Of all the early Christian writers and philosophers who expanded the concept of heaven, the most important was Irenaeus (c. 130–200), a bishop, theologian, and opponent of heresies. He summed up the tradition of heaven as it was in his time: Paradise is the beginning, heaven the end. Humanity was created in paradise without flaw but fell through its own deliberate sin; humanity redeemed by Christ is in heaven without flaw. All the blessed in heaven will see Christ, the glory of the communion of saints, and the renovation of the world. They will dwell in their true home, where with Christ they enjoy eternal peace and comfort.
Hell plays only a minor part in the writing of the orthodox Christian writers. Early Christian apocalyptic literature, however, which was often unorthodox, greatly amplified and popularized the more vivid aspects of Matthew and Revelation.
For example, the “Apocalypse of Paul,” a widely circulated (and roundly denounced) early fourth-century manuscript, describes the horrors reserved for the damned: “And I saw there a river of fire burning with heat, and in it was a multitude of men and women sunk up to the knees, and other men up to the navel; others also up to the lips and others up to the hair.”
In this account, different types of sinners receive different punishments. “Pits exceeding deep” hold those who refused to trust God, while worms crawl out of the mouth and nostrils of an immoral deacon. The merciless are “clad in rags full of pitch and brimstone of fire, and there were dragons twined about their necks and shoulders and feet, and angels having horns of fire constrained them and smote them and closed up their nostrils.”
Dante was almost certainly familiar with this work.
It was more common for early writers, more spiritual and poetic than theoretical, to describe heaven vividly. Ephraim (306–373), a monk in Syria, wrote:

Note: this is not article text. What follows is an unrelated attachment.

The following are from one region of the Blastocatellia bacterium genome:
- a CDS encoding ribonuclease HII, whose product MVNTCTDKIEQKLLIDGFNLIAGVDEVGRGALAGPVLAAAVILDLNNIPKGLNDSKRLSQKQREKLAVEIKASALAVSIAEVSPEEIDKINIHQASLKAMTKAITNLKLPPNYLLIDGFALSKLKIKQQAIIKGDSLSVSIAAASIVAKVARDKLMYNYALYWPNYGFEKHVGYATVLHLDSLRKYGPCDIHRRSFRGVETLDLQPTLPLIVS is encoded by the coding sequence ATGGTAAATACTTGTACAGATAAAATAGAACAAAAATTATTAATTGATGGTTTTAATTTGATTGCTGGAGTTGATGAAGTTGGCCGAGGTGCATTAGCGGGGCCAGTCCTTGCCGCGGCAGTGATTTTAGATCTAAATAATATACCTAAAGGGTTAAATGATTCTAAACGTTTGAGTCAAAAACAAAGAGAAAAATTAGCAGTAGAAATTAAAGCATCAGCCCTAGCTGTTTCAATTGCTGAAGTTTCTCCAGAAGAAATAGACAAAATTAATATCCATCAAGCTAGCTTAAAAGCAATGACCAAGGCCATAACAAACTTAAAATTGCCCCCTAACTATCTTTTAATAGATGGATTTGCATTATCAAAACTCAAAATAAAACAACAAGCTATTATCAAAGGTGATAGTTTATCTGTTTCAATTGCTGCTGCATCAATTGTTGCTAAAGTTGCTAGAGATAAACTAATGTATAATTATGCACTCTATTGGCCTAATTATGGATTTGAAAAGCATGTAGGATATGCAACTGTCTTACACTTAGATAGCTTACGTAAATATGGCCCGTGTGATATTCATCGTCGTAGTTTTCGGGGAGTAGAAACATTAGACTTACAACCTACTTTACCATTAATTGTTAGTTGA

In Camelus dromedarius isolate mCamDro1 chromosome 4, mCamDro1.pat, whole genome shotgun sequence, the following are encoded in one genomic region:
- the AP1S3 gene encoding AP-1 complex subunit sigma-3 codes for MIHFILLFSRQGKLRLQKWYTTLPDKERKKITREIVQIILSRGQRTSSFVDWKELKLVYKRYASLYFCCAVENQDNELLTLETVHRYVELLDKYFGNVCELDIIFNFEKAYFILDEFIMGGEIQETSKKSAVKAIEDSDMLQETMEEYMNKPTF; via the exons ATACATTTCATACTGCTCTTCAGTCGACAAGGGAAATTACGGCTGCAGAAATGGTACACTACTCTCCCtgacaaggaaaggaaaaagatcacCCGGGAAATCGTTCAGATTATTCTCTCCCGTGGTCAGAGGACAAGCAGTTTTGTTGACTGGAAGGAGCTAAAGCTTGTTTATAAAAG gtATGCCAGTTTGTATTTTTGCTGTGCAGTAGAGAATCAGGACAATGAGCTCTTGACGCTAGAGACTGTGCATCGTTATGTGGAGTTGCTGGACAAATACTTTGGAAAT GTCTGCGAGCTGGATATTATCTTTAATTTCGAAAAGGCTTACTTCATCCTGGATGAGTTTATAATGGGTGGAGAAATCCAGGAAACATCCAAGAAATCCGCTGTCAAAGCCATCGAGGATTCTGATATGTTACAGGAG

"If you wish to climb to the top of a tree, its branches range themselves under your feet and invite you to rest in the midst of its bosom, in the green room of its branches, whose floor is strewn with flowers. Who has ever seen the joy at the heart of a tree, with fruits of every taste within reach of your hand? You can wash yourself with its dew and dry yourself with its leaves. A cloud of fruits is over your head and a carpet of flowers beneath your feet. You are anointed with the sap of the tree and inhale its perfume.”
An anonymous “Vision of Paul” from the third or fourth century describes “the third heave“I looked at [the door] and saw that it was a golden gate and that there were two golden pillars before it and two golden tables above the pillars full of letters.”
The “Passion of Perpetua” (203) records the visions of a young mother taken from her family and condemned to die because of her faith in Christ. She saw “a golden ladder of great size stretching up to heaven. . . . I saw a garden of immense extent, in the midst of which was sitting a white-haired man dressed as a shepherd; he was tall, and he was milking sheep. And he raised his head and looked at me and said, Welcome, child. And he called me and gave me a mouthful of cheese from the sheep he was milking; and I took it with my hands and ate of it, and all those who were standing about said, Amen.”
The most influential theologian of all time, Augustine of Hippo (354–430), expressed his ideas of heaven most fully in his greatest work, City of God. He develops the ideas of Paul and John the Evangelist, contrasting the Kingdom of God with the Kingdom of This World.
Augustine is careful about describing heaven, because it is ineffable (unable to be expressed in speech), but he is sure in describing the human need for heaven. At the outset of his other famous book, Confessions, he observes that “our heart does not rest until it rests in God,” and in City he declares that “God is the font of our beatitude and the goal of our desires.” At the end of City, he affirms that there we shall “rest and see, see and love, love and praise.”